Under the hood

How SimulaQron works

SimulaQron simulated quantum internet hardware to allow you to program your own quantum internet applications. Programming quantum internet applications asks you to combine several skills: First, you would like to be able to program a local quantum computer. Second, however you must realize classical communication between network nodes which preferrably integrates seamlessly with the quantum instructions on distant quantum computers. This bring many software engineering challenges that go beyond “simply” programming a local quantum computer, and good frameworks to realize such software, nice libraries etc are presently not known. We built SimulaQron to enable you to explore and develop such concepts!

Details of SimulaQron’s inner workings can be found in this paper , see Getting Started for links to the documentation.

SimulaQron provides a distributed simulation that can be based on any existing quantum simulator capable of being integrated into Python. SimulaQrons backend consist of a server program – one for each node in the simulated quantum internet – that may run on one of different classical computers. These servers establish connections between them to realize a distributed simulation of quantum entanglement.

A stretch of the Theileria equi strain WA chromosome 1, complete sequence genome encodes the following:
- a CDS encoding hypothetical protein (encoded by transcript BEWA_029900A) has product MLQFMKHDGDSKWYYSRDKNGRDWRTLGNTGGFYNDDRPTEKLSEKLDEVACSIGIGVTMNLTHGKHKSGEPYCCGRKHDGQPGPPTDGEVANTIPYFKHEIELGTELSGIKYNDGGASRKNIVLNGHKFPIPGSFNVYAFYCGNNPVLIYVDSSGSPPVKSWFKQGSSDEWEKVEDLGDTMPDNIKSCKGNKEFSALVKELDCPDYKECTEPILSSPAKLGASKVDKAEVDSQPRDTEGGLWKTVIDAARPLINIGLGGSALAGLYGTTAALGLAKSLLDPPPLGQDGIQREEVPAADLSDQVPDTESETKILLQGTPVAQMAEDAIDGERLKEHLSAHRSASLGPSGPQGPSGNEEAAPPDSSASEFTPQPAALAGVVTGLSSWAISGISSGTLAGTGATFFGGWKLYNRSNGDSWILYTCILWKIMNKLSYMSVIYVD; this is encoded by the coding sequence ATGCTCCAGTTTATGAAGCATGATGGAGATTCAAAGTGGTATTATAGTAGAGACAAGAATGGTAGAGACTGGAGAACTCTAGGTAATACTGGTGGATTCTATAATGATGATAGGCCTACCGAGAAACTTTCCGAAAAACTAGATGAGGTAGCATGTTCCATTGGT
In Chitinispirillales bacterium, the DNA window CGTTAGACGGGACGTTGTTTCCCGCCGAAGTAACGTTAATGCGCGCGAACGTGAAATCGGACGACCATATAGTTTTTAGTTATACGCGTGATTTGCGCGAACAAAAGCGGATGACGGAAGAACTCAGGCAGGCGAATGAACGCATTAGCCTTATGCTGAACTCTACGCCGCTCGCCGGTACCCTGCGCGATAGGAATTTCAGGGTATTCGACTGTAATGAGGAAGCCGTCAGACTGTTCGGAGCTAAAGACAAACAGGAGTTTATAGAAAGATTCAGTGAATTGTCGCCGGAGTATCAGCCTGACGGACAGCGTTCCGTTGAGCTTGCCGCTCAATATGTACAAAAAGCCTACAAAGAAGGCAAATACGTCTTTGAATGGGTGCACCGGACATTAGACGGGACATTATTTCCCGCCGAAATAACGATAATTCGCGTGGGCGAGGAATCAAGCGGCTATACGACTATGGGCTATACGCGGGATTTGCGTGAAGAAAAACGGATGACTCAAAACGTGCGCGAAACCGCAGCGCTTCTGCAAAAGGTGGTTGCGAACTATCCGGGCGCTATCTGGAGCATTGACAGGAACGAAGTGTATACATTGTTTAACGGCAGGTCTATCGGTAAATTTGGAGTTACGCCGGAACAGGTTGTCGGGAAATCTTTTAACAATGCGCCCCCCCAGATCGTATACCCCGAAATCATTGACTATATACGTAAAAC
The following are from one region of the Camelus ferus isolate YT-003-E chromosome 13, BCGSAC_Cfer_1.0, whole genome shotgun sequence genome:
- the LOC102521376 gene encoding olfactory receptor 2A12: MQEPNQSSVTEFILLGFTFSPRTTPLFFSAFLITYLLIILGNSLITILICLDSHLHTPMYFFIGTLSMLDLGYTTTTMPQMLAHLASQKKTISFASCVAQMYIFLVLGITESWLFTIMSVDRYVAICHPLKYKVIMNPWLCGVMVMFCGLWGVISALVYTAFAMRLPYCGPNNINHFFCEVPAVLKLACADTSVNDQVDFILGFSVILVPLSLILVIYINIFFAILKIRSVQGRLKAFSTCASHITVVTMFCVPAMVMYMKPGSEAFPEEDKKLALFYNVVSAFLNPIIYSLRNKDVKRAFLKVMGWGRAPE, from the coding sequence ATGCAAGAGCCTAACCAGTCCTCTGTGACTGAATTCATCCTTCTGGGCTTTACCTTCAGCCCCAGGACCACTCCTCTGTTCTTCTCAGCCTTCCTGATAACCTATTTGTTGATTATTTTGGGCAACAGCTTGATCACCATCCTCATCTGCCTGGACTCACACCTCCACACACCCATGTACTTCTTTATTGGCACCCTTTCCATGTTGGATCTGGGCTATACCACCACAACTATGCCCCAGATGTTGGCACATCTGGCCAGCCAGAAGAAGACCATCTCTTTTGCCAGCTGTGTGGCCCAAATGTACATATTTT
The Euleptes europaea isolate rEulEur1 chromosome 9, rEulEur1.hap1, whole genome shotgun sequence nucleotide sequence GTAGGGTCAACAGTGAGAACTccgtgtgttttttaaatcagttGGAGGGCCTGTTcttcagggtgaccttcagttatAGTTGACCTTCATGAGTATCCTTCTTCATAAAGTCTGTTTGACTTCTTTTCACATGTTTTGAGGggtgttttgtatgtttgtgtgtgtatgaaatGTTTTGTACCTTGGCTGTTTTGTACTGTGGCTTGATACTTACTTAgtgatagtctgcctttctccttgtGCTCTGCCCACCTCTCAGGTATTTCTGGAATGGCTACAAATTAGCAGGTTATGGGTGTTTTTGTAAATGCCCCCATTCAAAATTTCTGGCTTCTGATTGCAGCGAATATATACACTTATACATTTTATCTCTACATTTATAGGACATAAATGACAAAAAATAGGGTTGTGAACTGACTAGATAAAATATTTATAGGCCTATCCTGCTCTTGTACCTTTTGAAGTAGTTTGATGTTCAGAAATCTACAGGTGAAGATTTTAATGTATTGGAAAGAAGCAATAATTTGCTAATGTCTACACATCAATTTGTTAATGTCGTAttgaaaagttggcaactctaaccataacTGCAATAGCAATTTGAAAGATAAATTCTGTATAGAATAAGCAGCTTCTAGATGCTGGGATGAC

Applications can be programmed using SimulaQron in several ways:

  • Programming via the Python library (Pythonlib). This is the easiest way of programming using SimulaQron. The library will automatically translate commands like the creation of qubits, executing quantum gates, measuring them, and also requests to generate entanglement with other nodes in the network to the SimulaQron backend via the CQC (Classical Quantum Combiner) interface in a transparant fashion. A rudimentary library for C is also provided.
  • Programming via the CQC interface. CQC is an instruction format to talk to the simulated quantum hardware. We aim to make a (further developed) version of CQC available on QuTech’s quantum internet demonstrator in 2020 connecting 4 quantum processors located in different Dutch cities. This way of programming is not recommended unless you would like to develop your own programming library in a language other than Python that makes use of SimulaQron.
  • Programming via Python’s Twisted framework (aka Native Mode). SimulaQron internally uses Twisted Perspective Broker. This way of programming is not recommend, unless you would like to develop interfaces other than CQC.


Get the code. Report bugs. Contribute!

The full code can be freely accessed on GitHub. Here you can also report bugs, make feature requests or even contribute with your own code.